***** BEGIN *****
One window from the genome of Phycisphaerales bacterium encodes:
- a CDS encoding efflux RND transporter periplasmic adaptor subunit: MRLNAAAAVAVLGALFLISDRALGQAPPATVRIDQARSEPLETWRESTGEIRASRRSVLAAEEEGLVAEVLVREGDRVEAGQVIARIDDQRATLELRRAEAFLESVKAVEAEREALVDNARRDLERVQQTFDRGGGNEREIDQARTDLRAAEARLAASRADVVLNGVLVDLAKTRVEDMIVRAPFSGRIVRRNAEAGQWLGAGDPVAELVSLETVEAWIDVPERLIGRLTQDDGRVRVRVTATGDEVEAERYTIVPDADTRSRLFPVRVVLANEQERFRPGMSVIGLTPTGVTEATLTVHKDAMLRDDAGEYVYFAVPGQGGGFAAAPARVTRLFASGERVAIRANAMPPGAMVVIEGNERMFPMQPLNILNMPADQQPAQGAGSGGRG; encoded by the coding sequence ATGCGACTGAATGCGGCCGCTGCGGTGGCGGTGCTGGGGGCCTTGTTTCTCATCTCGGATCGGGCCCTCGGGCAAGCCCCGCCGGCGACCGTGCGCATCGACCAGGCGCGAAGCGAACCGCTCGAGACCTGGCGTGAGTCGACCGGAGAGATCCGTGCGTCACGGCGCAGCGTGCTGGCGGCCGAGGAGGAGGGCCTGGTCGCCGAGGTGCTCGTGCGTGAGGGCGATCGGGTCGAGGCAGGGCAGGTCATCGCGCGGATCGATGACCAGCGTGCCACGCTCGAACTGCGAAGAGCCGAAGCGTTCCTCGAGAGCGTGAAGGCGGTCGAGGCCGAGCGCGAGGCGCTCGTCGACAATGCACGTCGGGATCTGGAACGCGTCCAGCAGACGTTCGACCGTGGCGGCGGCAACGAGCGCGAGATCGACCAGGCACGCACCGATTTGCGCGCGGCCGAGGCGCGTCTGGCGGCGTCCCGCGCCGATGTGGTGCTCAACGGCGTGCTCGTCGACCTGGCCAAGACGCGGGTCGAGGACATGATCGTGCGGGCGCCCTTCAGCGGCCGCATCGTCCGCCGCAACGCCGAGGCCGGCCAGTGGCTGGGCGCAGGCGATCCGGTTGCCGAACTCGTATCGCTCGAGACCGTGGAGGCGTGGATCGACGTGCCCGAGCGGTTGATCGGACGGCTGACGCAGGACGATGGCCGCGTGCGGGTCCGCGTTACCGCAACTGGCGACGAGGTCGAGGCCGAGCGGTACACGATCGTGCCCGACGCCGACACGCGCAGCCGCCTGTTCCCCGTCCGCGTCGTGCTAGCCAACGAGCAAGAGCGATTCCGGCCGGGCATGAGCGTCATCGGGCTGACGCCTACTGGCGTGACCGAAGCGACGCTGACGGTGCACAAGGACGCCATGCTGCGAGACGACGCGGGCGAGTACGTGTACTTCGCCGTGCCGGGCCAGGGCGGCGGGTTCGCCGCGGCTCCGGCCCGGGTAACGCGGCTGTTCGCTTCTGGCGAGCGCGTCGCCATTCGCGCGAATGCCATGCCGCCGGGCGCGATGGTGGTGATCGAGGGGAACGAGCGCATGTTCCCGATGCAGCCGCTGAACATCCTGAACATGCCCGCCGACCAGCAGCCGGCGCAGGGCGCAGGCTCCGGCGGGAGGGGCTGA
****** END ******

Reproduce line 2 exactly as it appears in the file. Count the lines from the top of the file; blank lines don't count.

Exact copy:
- a CDS encoding efflux RND transporter periplasmic adaptor subunit: MRLNAAAAVAVLGALFLISDRALGQAPPATVRIDQARSEPLETWRESTGEIRASRRSVLAAEEEGLVAEVLVREGDRVEAGQVIARIDDQRATLELRRAEAFLESVKAVEAEREALVDNARRDLERVQQTFDRGGGNEREIDQARTDLRAAEARLAASRADVVLNGVLVDLAKTRVEDMIVRAPFSGRIVRRNAEAGQWLGAGDPVAELVSLETVEAWIDVPERLIGRLTQDDGRVRVRVTATGDEVEAERYTIVPDADTRSRLFPVRVVLANEQERFRPGMSVIGLTPTGVTEATLTVHKDAMLRDDAGEYVYFAVPGQGGGFAAAPARVTRLFASGERVAIRANAMPPGAMVVIEGNERMFPMQPLNILNMPADQQPAQGAGSGGRG; encoded by the coding sequence ATGCGACTGAATGCGGCCGCTGCGGTGGCGGTGCTGGGGGCCTTGTTTCTCATCTCGGATCGGGCCCTCGGGCAAGCCCCGCCGGCGACCGTGCGCATCGACCAGGCGCGAAGCGAACCGCTCGAGACCTGGCGTGAGTCGACCGGAGAGATCCGTGCGTCACGGCGCAGCGTGCTGGCGGCCGAGGAGGAGGGCCTGGTCGCCGAGGTGCTCGTGCGTGAGGGCGATCGGGTCGAGGCAGGGCAGGTCATCGCGCGGATCGATGACCAGCGTGCCACGCTCGAACTGCGAAGAGCCGAAGCGTTCCTCGAGAGCGTGAAGGCGGTCGAGGCCGAGCGCGAGGCGCTCGTCGACAATGCACGTCGGGATCTGGAACGCGTCCAGCAGACGTTCGACCGTGGCGGCGGCAACGAGCGCGAGATCGACCAGGCACGCACCGATTTGCGCGCGGCCGAGGCGCGTCTGGCGGCGTCCCGCGCCGATGTGGTGCTCAACGGCGTGCTCGTCGACCTGGCCAAGACGCGGGTCGAGGACATGATCGTGCGGGCGCCCTTCAGCGGCCGCATCGTCCGCCGCAACGCCGAGGCCGGCCAGTGGCTGGGCGCAGGCGATCCGGTTGCCGAACTCGTATCGCTCGAGACCGTGGAGGCGTGGATCGACGTGCCCGAGCGGTTGATCGGACGGCTGACGCAGGACGATGGCCGCGTGCGGGTCCGCGTTACCGCAACTGGCGACGAGGTCGAGGCCGAGCGGTACACGATCGTGCCCGACGCCGACACGCGCAGCCGCCTGTTCCCCGTCCGCGTCGTGCTAGCCAACGAGCAAGAGCGATTCCGGCCGGGCATGAGCGTCATCGGGCTGACGCCTACTGGCGTGACCGAAGCGACGCTGACGGTGCACAAGGACGCCATGCTGCGAGACGACGCGGGCGAGTACGTGTACTTCGCCGTGCCGGGCCAGGGCGGCGGGTTCGCCGCGGCTCCGGCCCGGGTAACGCGGCTGTTCGCTTCTGGCGAGCGCGTCGCCATTCGCGCGAATGCCATGCCGCCGGGCGCGATGGTGGTGATCGAGGGGAACGAGCGCATGTTCCCGATGCAGCCGCTGAACATCCTGAACATGCCCGCCGACCAGCAGCCGGCGCAGGGCGCAGGCTCCGGCGGGAGGGGCTGA